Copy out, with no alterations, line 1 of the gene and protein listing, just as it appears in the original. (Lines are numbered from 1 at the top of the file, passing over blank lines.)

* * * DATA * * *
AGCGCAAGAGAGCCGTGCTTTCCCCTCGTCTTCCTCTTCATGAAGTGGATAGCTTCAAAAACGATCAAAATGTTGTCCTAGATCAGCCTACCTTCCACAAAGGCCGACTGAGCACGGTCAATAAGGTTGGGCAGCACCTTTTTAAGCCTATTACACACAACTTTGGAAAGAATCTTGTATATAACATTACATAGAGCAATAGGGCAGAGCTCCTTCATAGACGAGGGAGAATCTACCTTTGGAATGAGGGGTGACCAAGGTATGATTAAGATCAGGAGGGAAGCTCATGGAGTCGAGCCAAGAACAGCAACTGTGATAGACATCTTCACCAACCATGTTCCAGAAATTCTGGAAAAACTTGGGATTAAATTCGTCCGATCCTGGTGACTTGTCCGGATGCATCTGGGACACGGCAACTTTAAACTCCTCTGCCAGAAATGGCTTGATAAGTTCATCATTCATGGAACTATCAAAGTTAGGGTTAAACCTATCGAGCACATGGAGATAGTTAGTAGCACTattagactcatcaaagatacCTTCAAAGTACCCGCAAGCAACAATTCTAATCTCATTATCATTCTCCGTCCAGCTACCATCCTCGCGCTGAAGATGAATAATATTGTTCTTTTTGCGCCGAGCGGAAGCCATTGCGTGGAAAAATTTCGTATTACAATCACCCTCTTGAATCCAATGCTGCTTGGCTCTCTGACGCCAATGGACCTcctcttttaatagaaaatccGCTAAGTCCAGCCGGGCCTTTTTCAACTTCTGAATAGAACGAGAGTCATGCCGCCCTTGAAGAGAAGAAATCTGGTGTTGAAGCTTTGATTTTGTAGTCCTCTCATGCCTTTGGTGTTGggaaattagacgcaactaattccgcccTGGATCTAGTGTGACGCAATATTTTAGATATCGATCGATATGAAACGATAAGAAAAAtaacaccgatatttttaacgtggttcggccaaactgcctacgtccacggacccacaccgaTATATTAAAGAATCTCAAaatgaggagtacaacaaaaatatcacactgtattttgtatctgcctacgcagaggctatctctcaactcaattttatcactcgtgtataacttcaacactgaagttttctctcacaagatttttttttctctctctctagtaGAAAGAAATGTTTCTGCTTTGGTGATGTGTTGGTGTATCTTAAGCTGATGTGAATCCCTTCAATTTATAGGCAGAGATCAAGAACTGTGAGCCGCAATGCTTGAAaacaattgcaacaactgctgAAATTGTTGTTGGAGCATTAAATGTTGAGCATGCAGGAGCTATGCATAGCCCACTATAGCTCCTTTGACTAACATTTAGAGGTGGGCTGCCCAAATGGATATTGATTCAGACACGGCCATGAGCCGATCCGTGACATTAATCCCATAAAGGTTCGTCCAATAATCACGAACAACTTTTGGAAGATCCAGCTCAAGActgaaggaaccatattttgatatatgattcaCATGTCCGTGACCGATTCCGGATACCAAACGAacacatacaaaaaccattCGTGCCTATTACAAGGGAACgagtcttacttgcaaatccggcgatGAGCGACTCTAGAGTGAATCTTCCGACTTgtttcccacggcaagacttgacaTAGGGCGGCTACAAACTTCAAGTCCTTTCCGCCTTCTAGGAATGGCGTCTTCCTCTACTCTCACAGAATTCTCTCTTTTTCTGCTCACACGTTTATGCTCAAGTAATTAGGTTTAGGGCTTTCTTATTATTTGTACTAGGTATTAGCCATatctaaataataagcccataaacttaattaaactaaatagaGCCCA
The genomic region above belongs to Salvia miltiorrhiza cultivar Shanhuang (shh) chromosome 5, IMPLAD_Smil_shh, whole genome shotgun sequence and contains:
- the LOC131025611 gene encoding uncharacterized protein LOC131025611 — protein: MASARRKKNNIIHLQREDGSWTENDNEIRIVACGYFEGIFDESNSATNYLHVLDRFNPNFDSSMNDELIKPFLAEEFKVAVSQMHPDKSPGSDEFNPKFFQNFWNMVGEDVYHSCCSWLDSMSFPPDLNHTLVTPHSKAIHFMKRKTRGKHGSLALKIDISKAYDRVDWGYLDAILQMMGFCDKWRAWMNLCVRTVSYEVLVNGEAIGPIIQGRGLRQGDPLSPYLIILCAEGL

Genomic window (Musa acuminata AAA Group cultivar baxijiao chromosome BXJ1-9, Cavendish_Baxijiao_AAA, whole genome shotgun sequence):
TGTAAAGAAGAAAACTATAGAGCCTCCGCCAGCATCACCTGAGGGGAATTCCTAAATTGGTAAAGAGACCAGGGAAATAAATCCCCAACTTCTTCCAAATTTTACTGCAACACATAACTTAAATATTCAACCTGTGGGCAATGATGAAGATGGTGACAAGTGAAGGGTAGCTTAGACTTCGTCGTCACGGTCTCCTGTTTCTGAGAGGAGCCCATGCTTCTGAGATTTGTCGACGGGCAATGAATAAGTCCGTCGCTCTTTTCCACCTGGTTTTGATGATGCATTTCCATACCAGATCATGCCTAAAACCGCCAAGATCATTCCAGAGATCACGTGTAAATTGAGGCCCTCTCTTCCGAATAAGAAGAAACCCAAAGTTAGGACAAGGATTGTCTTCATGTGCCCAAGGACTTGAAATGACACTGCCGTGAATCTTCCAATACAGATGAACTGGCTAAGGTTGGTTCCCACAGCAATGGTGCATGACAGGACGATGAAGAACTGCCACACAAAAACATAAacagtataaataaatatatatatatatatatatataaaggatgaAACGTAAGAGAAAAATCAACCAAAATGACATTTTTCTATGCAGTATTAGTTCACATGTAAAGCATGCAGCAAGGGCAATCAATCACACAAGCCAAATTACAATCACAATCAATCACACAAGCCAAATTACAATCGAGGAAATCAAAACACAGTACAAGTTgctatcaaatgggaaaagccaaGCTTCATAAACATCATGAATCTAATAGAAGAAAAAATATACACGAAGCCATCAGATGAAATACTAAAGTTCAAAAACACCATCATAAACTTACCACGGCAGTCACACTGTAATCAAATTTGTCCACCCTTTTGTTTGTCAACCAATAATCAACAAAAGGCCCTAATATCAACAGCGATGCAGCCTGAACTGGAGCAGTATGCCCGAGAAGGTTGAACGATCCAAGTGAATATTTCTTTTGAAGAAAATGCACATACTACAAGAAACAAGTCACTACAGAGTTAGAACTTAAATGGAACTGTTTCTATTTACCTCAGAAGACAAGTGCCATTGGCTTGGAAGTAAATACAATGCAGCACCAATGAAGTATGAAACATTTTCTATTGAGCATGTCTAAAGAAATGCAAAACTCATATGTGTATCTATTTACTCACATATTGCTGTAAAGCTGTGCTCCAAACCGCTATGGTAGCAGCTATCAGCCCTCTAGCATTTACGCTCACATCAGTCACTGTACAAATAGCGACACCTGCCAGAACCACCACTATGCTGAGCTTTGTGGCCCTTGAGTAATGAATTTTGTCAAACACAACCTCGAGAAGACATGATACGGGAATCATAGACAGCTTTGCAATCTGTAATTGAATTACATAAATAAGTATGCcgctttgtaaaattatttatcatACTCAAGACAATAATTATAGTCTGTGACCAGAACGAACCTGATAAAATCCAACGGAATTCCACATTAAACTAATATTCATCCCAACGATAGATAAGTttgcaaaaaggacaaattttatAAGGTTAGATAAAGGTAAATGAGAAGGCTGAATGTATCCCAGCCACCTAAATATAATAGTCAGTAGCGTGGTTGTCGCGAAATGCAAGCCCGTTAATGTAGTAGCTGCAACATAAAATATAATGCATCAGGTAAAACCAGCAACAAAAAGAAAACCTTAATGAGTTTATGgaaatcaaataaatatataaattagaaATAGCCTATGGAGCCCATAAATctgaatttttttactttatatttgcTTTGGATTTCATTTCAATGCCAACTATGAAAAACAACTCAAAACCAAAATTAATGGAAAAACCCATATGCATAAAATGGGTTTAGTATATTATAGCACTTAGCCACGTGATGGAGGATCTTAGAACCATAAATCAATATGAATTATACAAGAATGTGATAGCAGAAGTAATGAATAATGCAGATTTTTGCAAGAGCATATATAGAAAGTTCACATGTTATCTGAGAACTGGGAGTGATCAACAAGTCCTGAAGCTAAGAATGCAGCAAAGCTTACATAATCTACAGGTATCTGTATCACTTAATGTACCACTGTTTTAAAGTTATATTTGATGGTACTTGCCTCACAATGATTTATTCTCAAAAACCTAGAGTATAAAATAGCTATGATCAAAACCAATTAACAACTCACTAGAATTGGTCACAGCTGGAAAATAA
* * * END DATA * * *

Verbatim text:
AGCGCAAGAGAGCCGTGCTTTCCCCTCGTCTTCCTCTTCATGAAGTGGATAGCTTCAAAAACGATCAAAATGTTGTCCTAGATCAGCCTACCTTCCACAAAGGCCGACTGAGCACGGTCAATAAGGTTGGGCAGCACCTTTTTAAGCCTATTACACACAACTTTGGAAAGAATCTTGTATATAACATTACATAGAGCAATAGGGCAGAGCTCCTTCATAGACGAGGGAGAATCTACCTTTGGAATGAGGGGTGACCAAGGTATGATTAAGATCAGGAGGGAAGCTCATGGAGTCGAGCCAAGAACAGCAACTGTGATAGACATCTTCACCAACCATGTTCCAGAAATTCTGGAAAAACTTGGGATTAAATTCGTCCGATCCTGGTGACTTGTCCGGATGCATCTGGGACACGGCAACTTTAAACTCCTCTGCCAGAAATGGCTTGATAAGTTCATCATTCATGGAACTATCAAAGTTAGGGTTAAACCTATCGAGCACATGGAGATAGTTAGTAGCACTattagactcatcaaagatacCTTCAAAGTACCCGCAAGCAACAATTCTAATCTCATTATCATTCTCCGTCCAGCTACCATCCTCGCGCTGAAGATGAATAATATTGTTCTTTTTGCGCCGAGCGGAAGCCATTGCGTGGAAAAATTTCGTATTACAATCACCCTCTTGAATCCAATGCTGCTTGGCTCTCTGACGCCAATGGACCTcctcttttaatagaaaatccGCTAAGTCCAGCCGGGCCTTTTTCAACTTCTGAATAGAACGAGAGTCATGCCGCCCTTGAAGAGAAGAAATCTGGTGTTGAAGCTTTGATTTTGTAGTCCTCTCATGCCTTTGGTGTTGggaaattagacgcaactaattccgcccTGGATCTAGTGTGACGCAATATTTTAGATATCGATCGATATGAAACGATAAGAAAAAtaacaccgatatttttaacgtggttcggccaaactgcctacgtccacggacccacaccgaTATATTAAAGAATCTCAAaatgaggagtacaacaaaaatatcacactgtattttgtatctgcctacgcagaggctatctctcaactcaattttatcactcgtgtataacttcaacactgaagttttctctcacaagatttttttttctctctctctagtaGAAAGAAATGTTTCTGCTTTGGTGATGTGTTGGTGTATCTTAAGCTGATGTGAATCCCTTCAATTTATAGGCAGAGATCAAGAACTGTGAGCCGCAATGCTTGAAaacaattgcaacaactgctgAAATTGTTGTTGGAGCATTAAATGTTGAGCATGCAGGAGCTATGCATAGCCCACTATAGCTCCTTTGACTAACATTTAGAGGTGGGCTGCCCAAATGGATATTGATTCAGACACGGCCATGAGCCGATCCGTGACATTAATCCCATAAAGGTTCGTCCAATAATCACGAACAACTTTTGGAAGATCCAGCTCAAGActgaaggaaccatattttgatatatgattcaCATGTCCGTGACCGATTCCGGATACCAAACGAacacatacaaaaaccattCGTGCCTATTACAAGGGAACgagtcttacttgcaaatccggcgatGAGCGACTCTAGAGTGAATCTTCCGACTTgtttcccacggcaagacttgacaTAGGGCGGCTACAAACTTCAAGTCCTTTCCGCCTTCTAGGAATGGCGTCTTCCTCTACTCTCACAGAATTCTCTCTTTTTCTGCTCACACGTTTATGCTCAAGTAATTAGGTTTAGGGCTTTCTTATTATTTGTACTAGGTATTAGCCATatctaaataataagcccataaacttaattaaactaaatagaGCCCA